Hong Kong’s transport minister said on Saturday he was still waiting for the final word on “when and how” the multibillion-dollar mega bridge linking the city with Macau and Zhuhai would open, dismissing speculation the commencement date was set for late October.
Media reports suggested the 55km bridge would open on October 27 or 28. But Secretary for Transport and Housing Frank Chan Fan said the three cities were still waiting for notification from the central government over the bridge’s opening.
“[On the] Hong Kong-Zhuhai-Macau bridge [opening] by the end of this month, I must say this is news to me. Personally I don’t have any idea when the bridge is going to open,” Chan said after taking part in a radio programme.
The bridge will greatly cut travelling time between the three cities and marks a milestone in Beijing’s broader push for a “Greater Bay Area” – a scheme that aims to link Hong Kong, Macau and nine cities in Guangdong province into an integrated economic and business hub.
The governments of Hong Kong, Macau and Zhuhai held a three-day drill at the bridge at the end of September and then sent the results to Beijing, which would determine an opening date, the Post reported earlier.
Meanwhile, the transport chief insisted a proposed toll adjustment for the city’s three cross-harbour tunnels unveiled by Chief Executive Carrie Lam Cheng Yuet-ngor in her policy address on Wednesday was the “best plan”.
“This proposal didn’t come easily. It was also a result of business negotiations. Any changes to it would mean the proposal agreed by the entities in principle cannot proceed,” he said.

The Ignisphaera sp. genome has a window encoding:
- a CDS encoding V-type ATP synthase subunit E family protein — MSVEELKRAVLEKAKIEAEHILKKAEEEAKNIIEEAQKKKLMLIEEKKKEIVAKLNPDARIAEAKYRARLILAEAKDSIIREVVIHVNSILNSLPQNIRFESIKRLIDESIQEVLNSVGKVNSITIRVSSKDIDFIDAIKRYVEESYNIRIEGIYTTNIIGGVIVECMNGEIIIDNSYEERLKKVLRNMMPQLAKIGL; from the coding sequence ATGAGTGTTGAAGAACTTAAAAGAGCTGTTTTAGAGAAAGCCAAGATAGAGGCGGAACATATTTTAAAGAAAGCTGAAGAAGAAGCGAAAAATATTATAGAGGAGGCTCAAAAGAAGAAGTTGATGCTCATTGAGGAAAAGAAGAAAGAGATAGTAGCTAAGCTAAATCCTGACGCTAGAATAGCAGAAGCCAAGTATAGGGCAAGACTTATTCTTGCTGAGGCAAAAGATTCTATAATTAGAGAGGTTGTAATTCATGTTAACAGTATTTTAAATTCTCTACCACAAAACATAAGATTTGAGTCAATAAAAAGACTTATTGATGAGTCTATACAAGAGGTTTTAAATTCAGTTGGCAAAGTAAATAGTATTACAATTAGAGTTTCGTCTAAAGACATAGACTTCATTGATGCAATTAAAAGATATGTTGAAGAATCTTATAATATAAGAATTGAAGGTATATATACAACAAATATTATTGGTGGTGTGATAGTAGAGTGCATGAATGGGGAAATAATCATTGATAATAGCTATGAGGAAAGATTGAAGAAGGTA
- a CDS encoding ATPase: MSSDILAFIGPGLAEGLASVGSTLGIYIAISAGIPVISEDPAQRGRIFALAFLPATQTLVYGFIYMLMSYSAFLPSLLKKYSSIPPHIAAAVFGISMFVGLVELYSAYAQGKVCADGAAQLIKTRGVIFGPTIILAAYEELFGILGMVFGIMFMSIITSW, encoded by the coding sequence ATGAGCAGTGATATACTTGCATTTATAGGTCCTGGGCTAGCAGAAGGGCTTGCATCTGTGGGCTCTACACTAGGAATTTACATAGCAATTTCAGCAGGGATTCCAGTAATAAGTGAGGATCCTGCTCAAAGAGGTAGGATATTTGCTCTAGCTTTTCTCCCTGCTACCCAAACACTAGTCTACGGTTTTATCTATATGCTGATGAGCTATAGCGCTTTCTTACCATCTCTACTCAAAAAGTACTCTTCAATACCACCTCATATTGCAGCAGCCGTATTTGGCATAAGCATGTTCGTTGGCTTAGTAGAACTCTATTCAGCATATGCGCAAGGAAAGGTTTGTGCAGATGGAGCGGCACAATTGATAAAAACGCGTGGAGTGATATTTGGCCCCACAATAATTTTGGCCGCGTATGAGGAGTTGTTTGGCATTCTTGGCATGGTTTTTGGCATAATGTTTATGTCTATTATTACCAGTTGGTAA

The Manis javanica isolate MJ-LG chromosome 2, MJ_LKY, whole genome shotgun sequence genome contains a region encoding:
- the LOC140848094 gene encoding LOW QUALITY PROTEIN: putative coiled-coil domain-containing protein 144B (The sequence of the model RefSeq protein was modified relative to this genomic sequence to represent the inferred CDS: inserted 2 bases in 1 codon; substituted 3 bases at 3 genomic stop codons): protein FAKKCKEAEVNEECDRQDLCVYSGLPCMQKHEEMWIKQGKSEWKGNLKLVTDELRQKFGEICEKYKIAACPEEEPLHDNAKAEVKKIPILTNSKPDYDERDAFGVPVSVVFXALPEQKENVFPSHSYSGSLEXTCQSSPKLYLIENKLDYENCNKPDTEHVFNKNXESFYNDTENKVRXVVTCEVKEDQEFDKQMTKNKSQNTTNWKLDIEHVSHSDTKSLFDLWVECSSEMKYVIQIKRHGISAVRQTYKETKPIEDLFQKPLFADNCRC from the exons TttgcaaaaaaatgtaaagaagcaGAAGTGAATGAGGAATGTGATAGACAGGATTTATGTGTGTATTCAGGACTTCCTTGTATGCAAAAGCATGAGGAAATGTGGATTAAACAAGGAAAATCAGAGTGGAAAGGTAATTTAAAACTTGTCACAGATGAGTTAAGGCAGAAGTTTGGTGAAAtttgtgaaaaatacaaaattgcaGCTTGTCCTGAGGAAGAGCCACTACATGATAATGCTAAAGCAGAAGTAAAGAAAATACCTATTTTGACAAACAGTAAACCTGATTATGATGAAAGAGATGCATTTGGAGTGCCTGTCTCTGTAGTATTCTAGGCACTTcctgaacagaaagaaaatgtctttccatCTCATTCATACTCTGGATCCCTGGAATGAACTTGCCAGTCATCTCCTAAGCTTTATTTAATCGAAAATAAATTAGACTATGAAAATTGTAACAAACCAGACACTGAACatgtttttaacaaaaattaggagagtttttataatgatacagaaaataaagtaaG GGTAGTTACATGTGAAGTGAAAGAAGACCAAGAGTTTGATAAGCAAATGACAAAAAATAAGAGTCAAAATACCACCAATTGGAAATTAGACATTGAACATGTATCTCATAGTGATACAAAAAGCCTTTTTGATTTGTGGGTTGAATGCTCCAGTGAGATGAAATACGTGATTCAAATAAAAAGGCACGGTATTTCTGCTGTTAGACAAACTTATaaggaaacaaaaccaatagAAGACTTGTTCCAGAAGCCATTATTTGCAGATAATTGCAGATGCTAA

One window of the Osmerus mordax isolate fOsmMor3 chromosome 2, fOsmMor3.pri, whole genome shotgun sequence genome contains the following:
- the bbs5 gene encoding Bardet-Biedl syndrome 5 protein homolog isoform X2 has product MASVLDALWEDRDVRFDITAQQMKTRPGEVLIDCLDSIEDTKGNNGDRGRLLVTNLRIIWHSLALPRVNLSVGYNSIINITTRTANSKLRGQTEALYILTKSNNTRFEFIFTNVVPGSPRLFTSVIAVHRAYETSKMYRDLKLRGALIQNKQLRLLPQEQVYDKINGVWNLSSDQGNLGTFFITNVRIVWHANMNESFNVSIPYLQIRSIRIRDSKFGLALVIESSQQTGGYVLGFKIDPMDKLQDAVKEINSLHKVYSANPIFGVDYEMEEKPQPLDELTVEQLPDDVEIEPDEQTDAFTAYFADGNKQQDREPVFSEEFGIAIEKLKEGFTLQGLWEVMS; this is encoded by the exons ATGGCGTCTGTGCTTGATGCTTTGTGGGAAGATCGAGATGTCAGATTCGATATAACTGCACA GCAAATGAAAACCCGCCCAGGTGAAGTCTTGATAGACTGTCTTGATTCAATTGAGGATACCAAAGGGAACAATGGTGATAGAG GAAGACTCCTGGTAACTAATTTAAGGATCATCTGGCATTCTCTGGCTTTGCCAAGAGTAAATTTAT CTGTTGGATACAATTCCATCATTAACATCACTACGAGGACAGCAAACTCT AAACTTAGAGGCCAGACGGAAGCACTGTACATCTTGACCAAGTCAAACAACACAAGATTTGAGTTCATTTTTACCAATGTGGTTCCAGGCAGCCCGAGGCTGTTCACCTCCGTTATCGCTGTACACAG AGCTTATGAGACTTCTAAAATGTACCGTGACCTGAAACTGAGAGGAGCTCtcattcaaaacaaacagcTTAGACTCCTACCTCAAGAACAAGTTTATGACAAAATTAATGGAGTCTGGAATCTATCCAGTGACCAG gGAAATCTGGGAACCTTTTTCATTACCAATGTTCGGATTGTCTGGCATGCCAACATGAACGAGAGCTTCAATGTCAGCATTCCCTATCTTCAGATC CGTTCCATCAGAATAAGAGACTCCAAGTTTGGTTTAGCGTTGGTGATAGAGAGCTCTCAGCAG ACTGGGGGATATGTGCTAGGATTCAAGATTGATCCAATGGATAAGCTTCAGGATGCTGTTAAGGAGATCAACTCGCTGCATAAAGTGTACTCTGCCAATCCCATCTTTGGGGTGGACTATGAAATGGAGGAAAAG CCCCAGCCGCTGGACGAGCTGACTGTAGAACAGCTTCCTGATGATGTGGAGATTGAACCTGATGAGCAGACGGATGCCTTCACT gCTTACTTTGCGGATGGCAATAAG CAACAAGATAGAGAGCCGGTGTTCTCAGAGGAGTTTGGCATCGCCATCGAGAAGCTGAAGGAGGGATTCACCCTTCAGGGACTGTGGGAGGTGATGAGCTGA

Chan was referring to the government’s plan to nudge more drivers to use the Western Harbour Tunnel, easing long-standing congestion at the Cross-Harbour Tunnel in Hung Hom and Eastern Harbour Tunnel through Lam Tin.
Under the scheme, private cars will pay HK$40 (US$5.10) to use the Cross-Harbour and Eastern Harbour tunnels – up from HK$20 and HK$25 – while using the Western tunnel will cost HK$50 – HK$20 less than the current charge. The government proposed compensating the private operator for its losses from the plan, which it hoped to bring in at the start of 2020.
The government said traffic at peak hours would be reduced by between 34 and 42 per cent at the Cross-Harbour Tunnel, and by 10 to 29 per cent at the Eastern Harbour Tunnel if the plan was introduced.
Amid opposition from across the political spectrum, Chan said the government and consultancy groups had come up with the plan, and he would try his best to explain it to the Legislative Council later.
He also brushed off suggestions that the government had a “threatening attitude” to Legco on the issue, saying he was just trying to explain the facts.
“I understand that some individual drivers would be affected in the process and need to pay a higher toll, but how do we judge its overall benefit to society?” he said.
“For example, our suggestion could help Hong Kong society save HK$800 million in social costs every year and reduce 3,800 tonnes of carbon dioxide emissions annually … If we only see the disbursement paid by individuals but not what was paid by society, is this a balanced view?”